St Nicholas 2016 Update

Dear friends,

Blessed fast!

Greetings from the end of the semester at Holy Cross Greek Orthodox School of Theology in Brookline, Massachusetts.

Last time we wrote, Daphne, Peter and I were settling in after our move here from Canada. Now we’ve been in New England for over three months.


Peter holds St Nicholas’ staff

My midterms went well, and with your prayers I’m on my way to a strong finish for the semester. My parish assignment— St George Orthodox Church in Norwood, MA— is treating us like family. I help with religious education, and preached my second homily this past Sunday. Classes were cancelled on Tuesday for a campus-wide celebration of St Nicholas Day. Peter, along with other children of students, especially enjoyed a visit from St Nicholas that afternoon.

We’re still working on Daphne’s immigration and on transferring her nursing license to the United States. We are very grateful for your prayers regarding these complicated, tedious and expensive processes. In the meantime, Daphne is auditing a class and participating actively in campus life. She has made our little apartment into a cozy and welcoming home. (Karibuni!) Peter especially enjoys his Friday morning music classes, playing with friends, and jumping and tumblingimg_1279

There is, once again, too much to report. So let me tell you one encouraging thing that happened this semester, and one thing I learned in my classes:

One of the newly-enthroned indigenous Bishops in Kenya, His Grace NEOFITOS of Nyeri, visited campus this semester. His Grace is an alumnus of Holy Cross. Speaking with him affirmed for us, in powerful ways, the value of this education and formation towards missionary service. We do not know exactly where we will be sent after I finish my degree. But, wherever we are sent, we are working hard in these years to be as well-prepared as possible to go.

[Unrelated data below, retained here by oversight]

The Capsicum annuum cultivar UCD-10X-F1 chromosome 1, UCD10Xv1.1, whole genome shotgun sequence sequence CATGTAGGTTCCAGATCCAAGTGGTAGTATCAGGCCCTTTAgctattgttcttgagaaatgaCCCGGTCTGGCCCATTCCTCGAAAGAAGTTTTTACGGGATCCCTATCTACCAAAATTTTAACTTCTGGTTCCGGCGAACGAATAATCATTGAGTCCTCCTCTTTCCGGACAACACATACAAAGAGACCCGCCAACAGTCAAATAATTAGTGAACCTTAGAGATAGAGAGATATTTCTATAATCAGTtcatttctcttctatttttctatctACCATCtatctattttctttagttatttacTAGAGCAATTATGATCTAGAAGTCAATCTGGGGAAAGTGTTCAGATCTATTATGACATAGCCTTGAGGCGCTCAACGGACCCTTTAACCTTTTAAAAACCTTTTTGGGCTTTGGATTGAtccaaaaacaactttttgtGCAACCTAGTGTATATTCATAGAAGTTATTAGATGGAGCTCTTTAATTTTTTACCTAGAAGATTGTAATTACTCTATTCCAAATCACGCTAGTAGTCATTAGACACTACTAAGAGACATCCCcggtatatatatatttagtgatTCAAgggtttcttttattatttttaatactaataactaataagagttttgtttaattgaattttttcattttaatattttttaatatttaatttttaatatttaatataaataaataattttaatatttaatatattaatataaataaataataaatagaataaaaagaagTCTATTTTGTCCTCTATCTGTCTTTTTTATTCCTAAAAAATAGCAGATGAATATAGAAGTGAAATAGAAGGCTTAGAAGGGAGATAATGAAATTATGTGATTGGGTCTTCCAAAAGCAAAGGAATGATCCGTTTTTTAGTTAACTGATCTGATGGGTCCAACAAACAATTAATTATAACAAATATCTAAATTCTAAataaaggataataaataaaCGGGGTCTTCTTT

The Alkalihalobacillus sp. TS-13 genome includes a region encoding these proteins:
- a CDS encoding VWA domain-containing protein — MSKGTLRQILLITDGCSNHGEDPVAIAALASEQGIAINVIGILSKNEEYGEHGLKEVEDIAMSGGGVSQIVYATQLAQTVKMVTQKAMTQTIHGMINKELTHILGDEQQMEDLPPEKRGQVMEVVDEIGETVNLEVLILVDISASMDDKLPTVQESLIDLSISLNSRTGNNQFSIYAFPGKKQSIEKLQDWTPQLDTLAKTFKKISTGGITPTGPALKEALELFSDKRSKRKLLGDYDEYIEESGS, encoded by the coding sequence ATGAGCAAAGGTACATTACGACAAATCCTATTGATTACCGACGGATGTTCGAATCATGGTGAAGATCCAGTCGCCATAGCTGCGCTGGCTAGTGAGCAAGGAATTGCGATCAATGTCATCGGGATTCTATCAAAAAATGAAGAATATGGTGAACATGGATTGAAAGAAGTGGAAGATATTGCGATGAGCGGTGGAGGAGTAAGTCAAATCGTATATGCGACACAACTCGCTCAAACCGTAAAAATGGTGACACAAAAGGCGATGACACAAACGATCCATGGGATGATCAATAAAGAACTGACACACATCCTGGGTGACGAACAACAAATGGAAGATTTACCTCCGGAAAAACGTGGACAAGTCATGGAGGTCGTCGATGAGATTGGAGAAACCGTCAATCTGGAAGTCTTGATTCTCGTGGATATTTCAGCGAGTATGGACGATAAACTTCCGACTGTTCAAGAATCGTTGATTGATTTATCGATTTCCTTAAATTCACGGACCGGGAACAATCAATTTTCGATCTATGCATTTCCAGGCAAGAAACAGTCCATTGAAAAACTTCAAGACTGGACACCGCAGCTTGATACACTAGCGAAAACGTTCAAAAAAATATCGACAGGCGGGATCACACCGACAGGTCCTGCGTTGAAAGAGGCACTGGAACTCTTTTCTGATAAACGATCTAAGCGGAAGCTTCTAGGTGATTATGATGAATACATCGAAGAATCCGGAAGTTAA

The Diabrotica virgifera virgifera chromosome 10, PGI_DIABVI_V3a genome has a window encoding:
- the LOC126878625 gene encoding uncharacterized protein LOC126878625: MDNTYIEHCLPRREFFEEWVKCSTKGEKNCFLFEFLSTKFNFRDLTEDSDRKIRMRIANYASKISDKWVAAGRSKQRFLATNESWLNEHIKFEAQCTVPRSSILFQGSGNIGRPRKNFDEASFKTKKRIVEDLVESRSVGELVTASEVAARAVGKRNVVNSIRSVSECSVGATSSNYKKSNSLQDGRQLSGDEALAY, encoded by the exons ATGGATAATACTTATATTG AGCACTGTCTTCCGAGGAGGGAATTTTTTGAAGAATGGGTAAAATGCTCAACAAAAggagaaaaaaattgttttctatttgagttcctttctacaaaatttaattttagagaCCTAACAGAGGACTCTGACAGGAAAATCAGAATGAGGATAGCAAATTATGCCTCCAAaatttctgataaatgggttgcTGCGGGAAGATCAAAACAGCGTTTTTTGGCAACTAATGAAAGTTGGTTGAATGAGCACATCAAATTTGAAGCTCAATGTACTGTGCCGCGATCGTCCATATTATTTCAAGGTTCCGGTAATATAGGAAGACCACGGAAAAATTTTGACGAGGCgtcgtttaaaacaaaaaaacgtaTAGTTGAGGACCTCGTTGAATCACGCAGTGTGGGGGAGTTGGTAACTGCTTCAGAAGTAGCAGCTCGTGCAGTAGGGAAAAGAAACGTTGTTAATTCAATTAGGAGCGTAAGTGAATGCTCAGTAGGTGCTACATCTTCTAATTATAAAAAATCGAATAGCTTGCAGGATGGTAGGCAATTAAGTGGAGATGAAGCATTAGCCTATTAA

And one thing I learned:

Read the Psalms! One of my professors assigned us the Psalter, divided up the traditional way into manageable chunks called “stases.” There are a few such Psalters on the market. Reading one stasis per day is not very time-consuming, but gets you all the way through the Psalms within a few months. The depth and breadth of human experience is all there. Reading the whole thing helps to make sense of the parts: there is despair, frustration, anger (maybe rage), repentance, the revelation of God’s glory, exuberant praise, meditations on *how* to worship and pray, and in the 118th (119th) Psalm, a long poetic reflection on the “Law”— on the form of God’s relationship with his people, and the profound peace that comes from holding fast to that relationship.

screen-shot-2016-12-08-at-10-29-20-amSoon, we’ll be off to Florida for Christmas break. Tentatively, we plan to begin our trip south on Monday the 19th, making our way down Interstate 95 and arriving in Gainesville on the 23rd. We plan to spend the New Year’s weekend around Longwood/ Orlando, and the first week of the new year/ Theophany in Fort Myers. We’ll start the northward trip again on January 7th God willing, stopping in Gainesville for Sunday Liturgy and continuing up I-95 to arrive back in Massachusetts on the 11th.

We would love to see you. If we are on your route, get in touch!

Thank you for your prayers and gifts. I have some scholarships here, and some student loans, but it is our supporters through OCMC who provide the means crucial to our sustenance and my education. We are very grateful. If you would like to join this support team, we invite you to make a pledge in any amount— perhaps $35/ month. You can go to and click on the red “Support” button. You can call 1-877-GO-FORTH and ask for the Finance Department. Or you can write a check to “Orthodox Christian Mission Center” with “Hargrave” in the memo line, and send it to: OCMC, 220 Mason Manatee Way, St Augustine, FL 32086 USA.

Towards the Nativity,

James, Daphne and Peter Hargrave


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